Last week, British Columbia's Attorney General, David Eby, gave remarks that suggest the government is contemplating traffic tickets resulting in an increase in insurance rates. The Attorney General cites a survey, conducted by the Provincial Government, which found that there was overwhelming support for the idea that high risk drivers should pay more for their insurance.
At first blush, having a traffic ticket affect your insurance rates may seem like a step in the right direction toward solving ICBC's financial problems and promoting road safety, but this idea is deeply flawed in several respects. Here's why.
Disputing a Traffic Ticket is not like Disputing Other Charges
The most significant flaw with this rhetoric is that is fails to appreciate the difference between a traffic ticket and another type of offence. Traffic tickets are one of only a few offences whereby a person is required to take actual steps to dispute the allegation or they are deemed to have committed it. This is important because people do not always get their traffic ticket disputes processed in time, are late filing disputes, or do not realize the timelines. And the process to file a late dispute of a traffic ticket is convoluted and difficult. People who miss this deadline, who are otherwise innocent of the offence, are simply assumed to be guilty.
Contrast this with a crime like fraud, which does not affect your home insurance rates or your MSP premiums. If you are charged with fraud, you are assumed innocent, and if you don't show up for court a warrant is sought for your arrest. You are brought to court. Even if you don't show up for your trial, there is still a whole process that must be completed after which you can be found guilty in absentia. Not so with a ticket: miss your court date? Guilty.
Traffic Tickets Can Be Subjective
The Government is cited as being concerned specifically about what it calls "high risk offences." These are offences that are more likely to lead to a collision or pose a public safety risk. However, the high risk offences that they have listed are as follows:
These violations can be extremely subjective and do not necessarily mean a person is a high risk driver.
What seems like following too close to me, may not be following too close for someone in a vehicle equipped with automatic brakes. Just look at the Motor Vehicle Act provision for following too closely:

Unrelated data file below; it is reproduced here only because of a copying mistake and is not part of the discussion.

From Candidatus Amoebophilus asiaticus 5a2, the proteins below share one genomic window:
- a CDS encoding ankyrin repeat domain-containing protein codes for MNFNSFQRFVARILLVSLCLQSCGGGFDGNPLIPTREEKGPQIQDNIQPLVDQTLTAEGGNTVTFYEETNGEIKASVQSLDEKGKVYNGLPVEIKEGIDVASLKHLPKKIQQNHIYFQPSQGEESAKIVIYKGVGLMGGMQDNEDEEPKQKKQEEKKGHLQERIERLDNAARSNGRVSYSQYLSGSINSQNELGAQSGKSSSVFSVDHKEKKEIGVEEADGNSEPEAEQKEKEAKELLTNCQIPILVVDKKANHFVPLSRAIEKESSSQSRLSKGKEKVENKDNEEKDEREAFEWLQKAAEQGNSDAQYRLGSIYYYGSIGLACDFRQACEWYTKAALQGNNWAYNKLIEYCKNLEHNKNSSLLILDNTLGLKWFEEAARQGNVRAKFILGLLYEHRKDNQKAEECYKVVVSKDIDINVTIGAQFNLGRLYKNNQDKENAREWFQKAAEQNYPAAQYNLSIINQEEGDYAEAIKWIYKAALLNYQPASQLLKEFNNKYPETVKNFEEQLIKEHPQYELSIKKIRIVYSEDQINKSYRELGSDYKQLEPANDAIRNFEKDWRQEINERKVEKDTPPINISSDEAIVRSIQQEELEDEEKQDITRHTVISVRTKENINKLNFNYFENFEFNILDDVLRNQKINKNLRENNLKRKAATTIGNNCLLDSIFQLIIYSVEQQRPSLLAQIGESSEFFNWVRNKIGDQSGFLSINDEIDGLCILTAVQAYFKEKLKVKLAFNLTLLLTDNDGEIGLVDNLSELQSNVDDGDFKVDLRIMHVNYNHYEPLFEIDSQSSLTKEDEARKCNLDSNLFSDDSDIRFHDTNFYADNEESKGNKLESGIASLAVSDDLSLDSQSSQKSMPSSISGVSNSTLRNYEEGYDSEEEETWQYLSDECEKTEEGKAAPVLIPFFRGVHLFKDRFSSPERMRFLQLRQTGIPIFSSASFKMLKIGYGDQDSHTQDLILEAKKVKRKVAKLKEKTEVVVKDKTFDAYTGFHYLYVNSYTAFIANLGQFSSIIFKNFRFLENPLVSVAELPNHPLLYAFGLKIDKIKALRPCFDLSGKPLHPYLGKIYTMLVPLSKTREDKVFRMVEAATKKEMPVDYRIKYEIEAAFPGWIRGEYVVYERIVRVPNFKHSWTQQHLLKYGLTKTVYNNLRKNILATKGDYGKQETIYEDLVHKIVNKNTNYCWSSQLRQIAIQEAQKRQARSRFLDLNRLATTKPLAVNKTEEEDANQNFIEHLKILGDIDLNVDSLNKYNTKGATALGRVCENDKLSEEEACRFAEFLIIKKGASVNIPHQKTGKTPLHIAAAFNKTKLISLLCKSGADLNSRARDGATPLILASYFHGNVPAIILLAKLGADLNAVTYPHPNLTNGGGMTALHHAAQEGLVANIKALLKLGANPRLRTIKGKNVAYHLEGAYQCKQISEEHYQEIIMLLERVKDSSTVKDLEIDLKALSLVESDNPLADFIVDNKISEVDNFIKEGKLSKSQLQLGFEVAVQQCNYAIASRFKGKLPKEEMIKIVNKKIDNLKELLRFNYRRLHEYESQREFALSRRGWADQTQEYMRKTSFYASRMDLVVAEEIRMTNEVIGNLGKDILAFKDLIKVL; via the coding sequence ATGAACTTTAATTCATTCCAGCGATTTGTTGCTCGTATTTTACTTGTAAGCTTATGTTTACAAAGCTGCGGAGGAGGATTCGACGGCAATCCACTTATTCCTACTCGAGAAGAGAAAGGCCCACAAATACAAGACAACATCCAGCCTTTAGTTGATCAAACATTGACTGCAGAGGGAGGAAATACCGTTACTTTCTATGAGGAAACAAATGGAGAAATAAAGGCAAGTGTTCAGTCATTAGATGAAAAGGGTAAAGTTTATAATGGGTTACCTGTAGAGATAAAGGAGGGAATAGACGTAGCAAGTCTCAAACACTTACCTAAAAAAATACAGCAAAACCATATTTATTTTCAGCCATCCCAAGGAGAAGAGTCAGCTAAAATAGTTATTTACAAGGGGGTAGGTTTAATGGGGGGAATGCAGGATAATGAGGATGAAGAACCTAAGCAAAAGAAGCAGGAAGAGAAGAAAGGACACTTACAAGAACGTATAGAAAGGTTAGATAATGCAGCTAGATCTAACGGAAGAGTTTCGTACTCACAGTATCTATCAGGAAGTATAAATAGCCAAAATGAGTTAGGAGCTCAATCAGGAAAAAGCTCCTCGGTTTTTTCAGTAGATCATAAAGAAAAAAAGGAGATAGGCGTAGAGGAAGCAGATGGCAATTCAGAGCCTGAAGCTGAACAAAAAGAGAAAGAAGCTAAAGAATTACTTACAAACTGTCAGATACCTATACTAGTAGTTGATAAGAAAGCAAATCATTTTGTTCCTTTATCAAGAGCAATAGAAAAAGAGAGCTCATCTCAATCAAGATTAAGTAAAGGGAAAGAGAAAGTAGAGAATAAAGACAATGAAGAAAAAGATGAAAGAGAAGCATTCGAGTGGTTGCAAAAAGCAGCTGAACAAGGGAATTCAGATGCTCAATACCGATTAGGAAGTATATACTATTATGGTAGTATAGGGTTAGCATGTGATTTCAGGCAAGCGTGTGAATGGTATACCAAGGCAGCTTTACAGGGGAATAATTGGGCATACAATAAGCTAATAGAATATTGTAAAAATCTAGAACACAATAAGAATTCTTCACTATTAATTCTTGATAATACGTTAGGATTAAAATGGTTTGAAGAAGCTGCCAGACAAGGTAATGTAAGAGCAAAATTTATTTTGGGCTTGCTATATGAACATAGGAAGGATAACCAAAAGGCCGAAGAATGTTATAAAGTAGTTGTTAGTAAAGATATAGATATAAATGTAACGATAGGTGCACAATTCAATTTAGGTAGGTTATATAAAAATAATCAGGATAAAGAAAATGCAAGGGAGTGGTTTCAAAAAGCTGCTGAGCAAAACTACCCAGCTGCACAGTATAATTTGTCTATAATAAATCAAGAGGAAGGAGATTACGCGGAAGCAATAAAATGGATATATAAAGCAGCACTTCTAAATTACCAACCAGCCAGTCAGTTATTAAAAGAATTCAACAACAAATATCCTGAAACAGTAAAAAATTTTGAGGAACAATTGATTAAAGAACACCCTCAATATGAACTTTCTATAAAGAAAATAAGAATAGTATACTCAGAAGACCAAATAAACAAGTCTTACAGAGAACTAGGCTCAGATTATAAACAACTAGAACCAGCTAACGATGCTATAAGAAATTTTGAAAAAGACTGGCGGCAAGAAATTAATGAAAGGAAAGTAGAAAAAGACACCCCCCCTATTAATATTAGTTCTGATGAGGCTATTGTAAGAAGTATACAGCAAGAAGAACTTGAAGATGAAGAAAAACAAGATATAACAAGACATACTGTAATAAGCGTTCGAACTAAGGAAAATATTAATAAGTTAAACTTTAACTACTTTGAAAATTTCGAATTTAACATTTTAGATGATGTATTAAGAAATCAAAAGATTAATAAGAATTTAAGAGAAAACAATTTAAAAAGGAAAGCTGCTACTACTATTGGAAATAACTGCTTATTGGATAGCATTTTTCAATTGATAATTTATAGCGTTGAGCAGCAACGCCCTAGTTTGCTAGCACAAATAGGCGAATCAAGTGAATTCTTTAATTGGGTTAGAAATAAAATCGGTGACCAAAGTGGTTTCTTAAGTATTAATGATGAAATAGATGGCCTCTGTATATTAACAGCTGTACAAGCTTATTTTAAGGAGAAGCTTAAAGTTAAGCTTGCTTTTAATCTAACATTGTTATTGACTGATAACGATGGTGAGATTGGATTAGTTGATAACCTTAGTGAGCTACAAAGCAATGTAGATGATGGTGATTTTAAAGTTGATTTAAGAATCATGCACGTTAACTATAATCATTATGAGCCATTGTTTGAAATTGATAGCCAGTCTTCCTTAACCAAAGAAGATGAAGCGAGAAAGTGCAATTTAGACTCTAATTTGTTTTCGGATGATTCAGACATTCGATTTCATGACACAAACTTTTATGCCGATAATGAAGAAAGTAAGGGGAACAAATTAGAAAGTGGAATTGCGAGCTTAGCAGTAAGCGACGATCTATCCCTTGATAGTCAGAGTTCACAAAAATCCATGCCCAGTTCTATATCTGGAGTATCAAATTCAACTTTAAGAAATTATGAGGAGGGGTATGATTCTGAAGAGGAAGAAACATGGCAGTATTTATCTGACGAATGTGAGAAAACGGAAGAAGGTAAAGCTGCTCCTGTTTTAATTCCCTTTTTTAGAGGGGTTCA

That's extremely subjective. It has a whole host of subjective factors that must be made out before a conviction can be entered. And what may seem prudent to an officer may not be prudent from a public safety perspective, and may not be prudent from the perspective of reducing a crash risk.
Speeding is no better. While speed limits are at least an objective measure of whether a person violated the law, that does not necessarily equate to safety. Just look at the good work that the people at SenseBC are doing to try to bring some logic to the "Speed Kills" rhetoric.
And a quick review of the other listed provisions reveals similar problems.
So now all of a sudden your insurance rates will be increased on the basis of the subjective belief of a police officer that you were doing something that put public safety at risk, and for which you had only a limited opportunity to dispute.
Now, even that may not be so offensive. After all, drivers in this province should be well aware by now of the time limits to dispute a traffic ticket and the process for doing so. Plus there are some very good lawyers *cough cough* working in traffic ticket defence who can assist you with disputing the violation for these so-called high risk offences. All that might be bearable and well and good, until you remember that the BC Government still has it in the works to do away with traffic court altogether.
The Traffic Ticket Tribunal
While preparations for this are in their infancy, the rollouts of the beginning stages of the traffic ticket tribunal are in the works. The Vancouver Police Department rolled out e-ticketing earlier this month, allowing police officers to issue tickets electronically and prepare their notes and evidence more quickly roadside.
Eventually, this will morph into a full-fledged system designed to eliminate traffic court altogether and persuade people to plead guilty at the earliest opportunity, with very little opportunity to challenge the police evidence. And if you aren't skeptical, look at the numerous failings of the Immediate Roadside Prohibition scheme in British Columbia to see how reducing offences to administrative penalties eliminates justice.
It's likely that traffic tickets will soon affect your insurance rates in British Columbia. And while that might solve ICBC's financial crisis, or at least mitigate it, the reality is that it will put yet another unfair burden on citizens of this province. And that's just plain wrong.
Vancouver Criminal Lawyer with a focus on impaired driving, marijuana legalization and related issues, and immediate roadside prohibition defence.